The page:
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The diversity battle: and the Oscar goes to...

Posted by
25 Jan 2016
Earlier this week the Academy Awards made waves in the news, and for all the wrong reasons; this years’ nominees were announced and for the second year running only “white” actors were nominated within the major acting categories.

Whilst some may presume this was an innocent mistake on the Academy’s part, further evidence to highlight prejudicial nominations was highlighted when Sylvester Stallone was nominated for his role in Creed as best supporting actor, whilst his colleague of African American descent, Michael B. Jordan, was overlooked for the gong despite being the lead in the movie and being nominated for a Golden Globe. Although this year’s show will be hosted by African American comedian Chris Rock, it appears a lack of diversity still exists within one of the most elite organisations.  

In response, fellow thespian, Jada Pinkett-Smith (and wife of Will Smith, another snubbed actor), has since announced she will boycott attending the awards and not even watch the show from home stating;
“Maybe it is time that we pull back our resources and we put them back into our communities and our programs and we make programs for ourselves that acknowledge us in ways that we see fit, that are just as good as the so-called 'mainstream' ones.”

Others in the film industry have followed suit and called for more action be done in the inclusion of minorities. However, Pinkett-Smith comments prompt a much different conversation as she suggests the black community “should acknowledge us in ways that we see is fit”. Surely by adopting this kind of attitude she segregates minorities even further?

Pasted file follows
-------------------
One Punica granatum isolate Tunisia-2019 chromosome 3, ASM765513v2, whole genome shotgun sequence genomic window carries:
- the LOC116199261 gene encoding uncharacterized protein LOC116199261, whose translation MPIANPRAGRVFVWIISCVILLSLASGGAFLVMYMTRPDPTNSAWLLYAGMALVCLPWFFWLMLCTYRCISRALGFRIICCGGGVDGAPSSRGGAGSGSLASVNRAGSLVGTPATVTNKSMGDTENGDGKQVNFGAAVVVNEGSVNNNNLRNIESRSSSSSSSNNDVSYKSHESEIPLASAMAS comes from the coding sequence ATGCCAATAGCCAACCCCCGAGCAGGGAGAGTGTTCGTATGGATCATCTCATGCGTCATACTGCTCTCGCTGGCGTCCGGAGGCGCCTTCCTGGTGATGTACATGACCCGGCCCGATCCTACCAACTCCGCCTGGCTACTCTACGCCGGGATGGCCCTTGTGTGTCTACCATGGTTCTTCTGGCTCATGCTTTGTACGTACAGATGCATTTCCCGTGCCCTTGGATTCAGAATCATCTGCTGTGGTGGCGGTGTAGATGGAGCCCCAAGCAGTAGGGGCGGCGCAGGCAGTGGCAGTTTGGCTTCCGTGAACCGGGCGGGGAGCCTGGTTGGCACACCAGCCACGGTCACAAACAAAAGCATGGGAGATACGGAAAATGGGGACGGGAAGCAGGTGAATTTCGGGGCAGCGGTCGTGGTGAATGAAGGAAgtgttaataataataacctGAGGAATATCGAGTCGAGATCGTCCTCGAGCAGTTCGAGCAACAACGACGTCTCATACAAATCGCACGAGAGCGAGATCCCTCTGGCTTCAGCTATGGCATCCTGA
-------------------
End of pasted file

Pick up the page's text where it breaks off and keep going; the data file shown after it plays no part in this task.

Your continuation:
Since the situation caused a furore in the press, Cheryl Boone Isaacs, president of The Academy has vowed to review its membership recruitment in a bid to improve the lack of diversity within academy members. This is further highlighted by a study conducted in 2012 which found that black filmmakers accounted for mere 2 per cent of the Academy, whilst Latino’s made up less than 2 per cent.

Sadly, such figures are not only reflective of the film industry but also of a multitude of workforces. For instance in late 2015 there were only four non-white executives of FTSE 100 companies, a significant under-representation when compared with 14 percent of the wider population.

Whilst basing discrimination on statistics and percentages might not always be accurate, it’s an indication that a lack of diversity still exists in the workforce. In recent years, a number of acts have been passed to ensure a more diverse workforce is represented, the most prominent of which is the Equality Act 2010. The act aims to legally protect people from discrimination in the workplace and in the wider society, focusing on preventing bias related to age, sex, disability and race relations. Affirmative Action is another initiative which aims to ensure a certain percentage or racial quotas are filled by ethnic minorities and has also sparked debate. Some have argued that such programmes fly in the face of meritocracy and recognition should be based on talent and skill rather than attempting to conform to the political correctness that dominates today’s societies.    

The same however cannot be said for the Academy Awards in which is clear that there is an abundance of talent within the arts, including many non-white racial heritage who (whether intentionally or not) are being passed over for Caucasian talent.

What are your thoughts on the Academy's stance on diversity? Do you think more should more action should be taken to include minorities. I'd love to hear your thoughts in the comments below...
Tagged In: Careers, Current Affairs
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